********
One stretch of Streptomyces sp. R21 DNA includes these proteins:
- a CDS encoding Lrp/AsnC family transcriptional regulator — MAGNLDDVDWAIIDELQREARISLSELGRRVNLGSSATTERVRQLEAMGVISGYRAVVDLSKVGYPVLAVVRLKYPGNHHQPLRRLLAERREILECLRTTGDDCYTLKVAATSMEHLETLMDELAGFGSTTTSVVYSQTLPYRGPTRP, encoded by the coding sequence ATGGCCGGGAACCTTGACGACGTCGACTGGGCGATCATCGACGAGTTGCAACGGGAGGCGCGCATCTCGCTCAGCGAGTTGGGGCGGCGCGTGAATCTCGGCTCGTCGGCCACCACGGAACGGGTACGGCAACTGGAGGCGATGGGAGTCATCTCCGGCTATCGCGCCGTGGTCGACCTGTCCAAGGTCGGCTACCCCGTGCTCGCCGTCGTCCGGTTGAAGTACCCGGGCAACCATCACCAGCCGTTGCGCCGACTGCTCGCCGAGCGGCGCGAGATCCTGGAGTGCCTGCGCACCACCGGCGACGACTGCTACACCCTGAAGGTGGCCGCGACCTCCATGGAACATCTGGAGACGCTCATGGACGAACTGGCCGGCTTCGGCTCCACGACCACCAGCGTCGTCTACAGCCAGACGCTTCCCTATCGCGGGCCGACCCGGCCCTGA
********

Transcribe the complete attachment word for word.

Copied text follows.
One stretch of Streptomyces sp. R21 DNA includes these proteins:
- a CDS encoding Lrp/AsnC family transcriptional regulator — MAGNLDDVDWAIIDELQREARISLSELGRRVNLGSSATTERVRQLEAMGVISGYRAVVDLSKVGYPVLAVVRLKYPGNHHQPLRRLLAERREILECLRTTGDDCYTLKVAATSMEHLETLMDELAGFGSTTTSVVYSQTLPYRGPTRP, encoded by the coding sequence ATGGCCGGGAACCTTGACGACGTCGACTGGGCGATCATCGACGAGTTGCAACGGGAGGCGCGCATCTCGCTCAGCGAGTTGGGGCGGCGCGTGAATCTCGGCTCGTCGGCCACCACGGAACGGGTACGGCAACTGGAGGCGATGGGAGTCATCTCCGGCTATCGCGCCGTGGTCGACCTGTCCAAGGTCGGCTACCCCGTGCTCGCCGTCGTCCGGTTGAAGTACCCGGGCAACCATCACCAGCCGTTGCGCCGACTGCTCGCCGAGCGGCGCGAGATCCTGGAGTGCCTGCGCACCACCGGCGACGACTGCTACACCCTGAAGGTGGCCGCGACCTCCATGGAACATCTGGAGACGCTCATGGACGAACTGGCCGGCTTCGGCTCCACGACCACCAGCGTCGTCTACAGCCAGACGCTTCCCTATCGCGGGCCGACCCGGCCCTGA